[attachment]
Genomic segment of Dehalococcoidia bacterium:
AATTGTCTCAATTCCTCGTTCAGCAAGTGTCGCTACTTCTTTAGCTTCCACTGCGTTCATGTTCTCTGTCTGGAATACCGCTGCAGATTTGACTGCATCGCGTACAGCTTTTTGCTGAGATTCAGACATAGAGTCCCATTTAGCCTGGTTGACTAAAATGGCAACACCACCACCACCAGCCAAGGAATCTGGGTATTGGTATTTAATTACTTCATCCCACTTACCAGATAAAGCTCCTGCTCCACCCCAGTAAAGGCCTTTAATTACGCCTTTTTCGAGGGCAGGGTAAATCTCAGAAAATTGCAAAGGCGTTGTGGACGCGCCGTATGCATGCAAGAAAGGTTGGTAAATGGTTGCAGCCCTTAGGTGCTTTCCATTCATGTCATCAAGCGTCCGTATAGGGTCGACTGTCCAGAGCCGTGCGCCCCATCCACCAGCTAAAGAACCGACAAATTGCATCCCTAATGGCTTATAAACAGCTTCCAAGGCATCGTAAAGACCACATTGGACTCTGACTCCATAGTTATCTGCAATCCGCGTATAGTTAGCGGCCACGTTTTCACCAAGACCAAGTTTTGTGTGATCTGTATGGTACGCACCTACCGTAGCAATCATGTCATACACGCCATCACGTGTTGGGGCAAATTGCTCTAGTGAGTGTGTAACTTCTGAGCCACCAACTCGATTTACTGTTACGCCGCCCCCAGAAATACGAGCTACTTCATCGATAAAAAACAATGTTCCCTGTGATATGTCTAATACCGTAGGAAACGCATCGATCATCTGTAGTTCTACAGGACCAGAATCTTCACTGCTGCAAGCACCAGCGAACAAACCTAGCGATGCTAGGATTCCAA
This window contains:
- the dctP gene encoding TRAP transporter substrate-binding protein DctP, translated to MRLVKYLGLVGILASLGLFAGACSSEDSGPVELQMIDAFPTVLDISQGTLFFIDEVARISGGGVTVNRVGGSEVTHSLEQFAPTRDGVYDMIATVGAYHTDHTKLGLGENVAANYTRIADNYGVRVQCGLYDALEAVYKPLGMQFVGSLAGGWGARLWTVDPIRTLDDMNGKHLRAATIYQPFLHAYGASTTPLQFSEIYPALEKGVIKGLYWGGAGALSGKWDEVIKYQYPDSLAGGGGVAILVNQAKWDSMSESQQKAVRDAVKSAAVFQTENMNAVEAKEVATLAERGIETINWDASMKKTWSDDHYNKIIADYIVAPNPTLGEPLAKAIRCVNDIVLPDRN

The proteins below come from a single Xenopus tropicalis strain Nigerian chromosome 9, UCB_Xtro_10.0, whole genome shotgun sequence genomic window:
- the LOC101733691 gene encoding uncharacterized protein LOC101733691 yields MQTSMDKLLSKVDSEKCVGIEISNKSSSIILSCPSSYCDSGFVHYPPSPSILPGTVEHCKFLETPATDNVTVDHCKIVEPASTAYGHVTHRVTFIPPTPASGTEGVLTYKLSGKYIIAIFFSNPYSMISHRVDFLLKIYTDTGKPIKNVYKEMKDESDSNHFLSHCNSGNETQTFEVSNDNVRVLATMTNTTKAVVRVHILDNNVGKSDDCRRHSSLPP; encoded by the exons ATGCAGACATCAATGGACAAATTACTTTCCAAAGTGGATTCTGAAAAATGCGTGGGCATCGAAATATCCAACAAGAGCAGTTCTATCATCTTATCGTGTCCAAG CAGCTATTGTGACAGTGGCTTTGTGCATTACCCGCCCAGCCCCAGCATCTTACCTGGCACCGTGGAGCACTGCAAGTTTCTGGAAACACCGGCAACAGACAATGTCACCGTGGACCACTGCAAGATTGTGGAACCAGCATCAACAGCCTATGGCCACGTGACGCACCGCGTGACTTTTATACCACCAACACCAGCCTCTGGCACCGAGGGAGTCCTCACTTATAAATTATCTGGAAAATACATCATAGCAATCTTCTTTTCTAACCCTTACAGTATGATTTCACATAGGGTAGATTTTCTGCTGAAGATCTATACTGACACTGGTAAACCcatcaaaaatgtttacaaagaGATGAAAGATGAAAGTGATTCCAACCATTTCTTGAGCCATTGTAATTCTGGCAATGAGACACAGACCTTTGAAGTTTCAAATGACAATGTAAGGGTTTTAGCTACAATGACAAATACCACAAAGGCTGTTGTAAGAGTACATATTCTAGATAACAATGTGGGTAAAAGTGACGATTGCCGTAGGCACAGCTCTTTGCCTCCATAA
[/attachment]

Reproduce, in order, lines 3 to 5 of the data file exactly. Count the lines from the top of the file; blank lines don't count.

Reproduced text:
This window contains:
- the dctP gene encoding TRAP transporter substrate-binding protein DctP, translated to MRLVKYLGLVGILASLGLFAGACSSEDSGPVELQMIDAFPTVLDISQGTLFFIDEVARISGGGVTVNRVGGSEVTHSLEQFAPTRDGVYDMIATVGAYHTDHTKLGLGENVAANYTRIADNYGVRVQCGLYDALEAVYKPLGMQFVGSLAGGWGARLWTVDPIRTLDDMNGKHLRAATIYQPFLHAYGASTTPLQFSEIYPALEKGVIKGLYWGGAGALSGKWDEVIKYQYPDSLAGGGGVAILVNQAKWDSMSESQQKAVRDAVKSAAVFQTENMNAVEAKEVATLAERGIETINWDASMKKTWSDDHYNKIIADYIVAPNPTLGEPLAKAIRCVNDIVLPDRN

The proteins below come from a single Xenopus tropicalis strain Nigerian chromosome 9, UCB_Xtro_10.0, whole genome shotgun sequence genomic window: